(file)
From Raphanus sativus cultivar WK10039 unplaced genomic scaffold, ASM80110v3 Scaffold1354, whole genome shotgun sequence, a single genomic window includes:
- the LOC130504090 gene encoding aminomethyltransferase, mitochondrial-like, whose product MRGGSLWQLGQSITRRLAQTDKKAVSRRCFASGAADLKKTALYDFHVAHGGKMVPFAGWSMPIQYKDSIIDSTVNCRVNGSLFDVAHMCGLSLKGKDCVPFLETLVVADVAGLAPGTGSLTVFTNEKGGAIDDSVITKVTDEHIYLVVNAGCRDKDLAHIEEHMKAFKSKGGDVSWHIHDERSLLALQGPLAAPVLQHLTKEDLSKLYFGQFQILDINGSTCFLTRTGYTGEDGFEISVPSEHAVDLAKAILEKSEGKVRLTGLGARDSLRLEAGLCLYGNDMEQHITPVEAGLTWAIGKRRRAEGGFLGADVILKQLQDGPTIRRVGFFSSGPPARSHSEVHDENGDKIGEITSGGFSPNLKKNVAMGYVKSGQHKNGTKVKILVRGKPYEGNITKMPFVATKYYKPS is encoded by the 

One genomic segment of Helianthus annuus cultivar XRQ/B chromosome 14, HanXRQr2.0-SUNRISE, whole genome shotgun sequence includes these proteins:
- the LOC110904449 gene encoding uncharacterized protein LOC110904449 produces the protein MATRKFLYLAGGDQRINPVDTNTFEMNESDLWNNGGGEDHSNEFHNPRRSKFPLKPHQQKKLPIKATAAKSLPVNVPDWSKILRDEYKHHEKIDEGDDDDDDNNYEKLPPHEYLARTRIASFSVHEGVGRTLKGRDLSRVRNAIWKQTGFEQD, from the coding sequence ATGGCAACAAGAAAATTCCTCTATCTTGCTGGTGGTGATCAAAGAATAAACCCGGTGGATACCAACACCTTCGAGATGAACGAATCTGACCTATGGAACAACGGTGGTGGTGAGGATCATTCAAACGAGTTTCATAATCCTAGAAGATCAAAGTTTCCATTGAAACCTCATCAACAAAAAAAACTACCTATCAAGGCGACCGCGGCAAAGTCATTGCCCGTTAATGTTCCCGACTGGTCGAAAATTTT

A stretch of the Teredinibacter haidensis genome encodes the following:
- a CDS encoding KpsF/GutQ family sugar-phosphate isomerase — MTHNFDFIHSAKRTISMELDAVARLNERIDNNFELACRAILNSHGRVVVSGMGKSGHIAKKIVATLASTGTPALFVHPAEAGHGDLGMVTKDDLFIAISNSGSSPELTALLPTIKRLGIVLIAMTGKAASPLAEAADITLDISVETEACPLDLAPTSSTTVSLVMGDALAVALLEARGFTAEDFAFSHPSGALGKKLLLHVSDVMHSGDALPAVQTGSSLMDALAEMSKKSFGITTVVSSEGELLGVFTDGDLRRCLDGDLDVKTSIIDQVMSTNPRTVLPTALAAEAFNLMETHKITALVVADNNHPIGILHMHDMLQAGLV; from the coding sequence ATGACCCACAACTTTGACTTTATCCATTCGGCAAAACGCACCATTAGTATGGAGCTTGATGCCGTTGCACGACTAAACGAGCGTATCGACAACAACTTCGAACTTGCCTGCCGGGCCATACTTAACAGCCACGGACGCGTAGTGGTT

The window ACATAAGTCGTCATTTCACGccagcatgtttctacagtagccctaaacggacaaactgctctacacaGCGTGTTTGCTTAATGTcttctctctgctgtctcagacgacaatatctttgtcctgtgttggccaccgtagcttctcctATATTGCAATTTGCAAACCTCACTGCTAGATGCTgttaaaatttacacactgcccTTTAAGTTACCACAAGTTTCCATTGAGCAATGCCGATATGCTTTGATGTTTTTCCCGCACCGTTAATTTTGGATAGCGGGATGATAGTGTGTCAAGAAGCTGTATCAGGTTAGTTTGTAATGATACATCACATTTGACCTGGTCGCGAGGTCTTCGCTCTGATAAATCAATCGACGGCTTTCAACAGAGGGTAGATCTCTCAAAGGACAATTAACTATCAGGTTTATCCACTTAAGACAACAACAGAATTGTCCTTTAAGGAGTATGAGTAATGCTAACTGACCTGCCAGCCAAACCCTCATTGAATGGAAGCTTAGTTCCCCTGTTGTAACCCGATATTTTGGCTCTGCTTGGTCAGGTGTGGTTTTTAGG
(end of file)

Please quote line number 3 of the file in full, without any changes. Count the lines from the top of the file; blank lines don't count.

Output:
One genomic segment of Helianthus annuus cultivar XRQ/B chromosome 14, HanXRQr2.0-SUNRISE, whole genome shotgun sequence includes these proteins: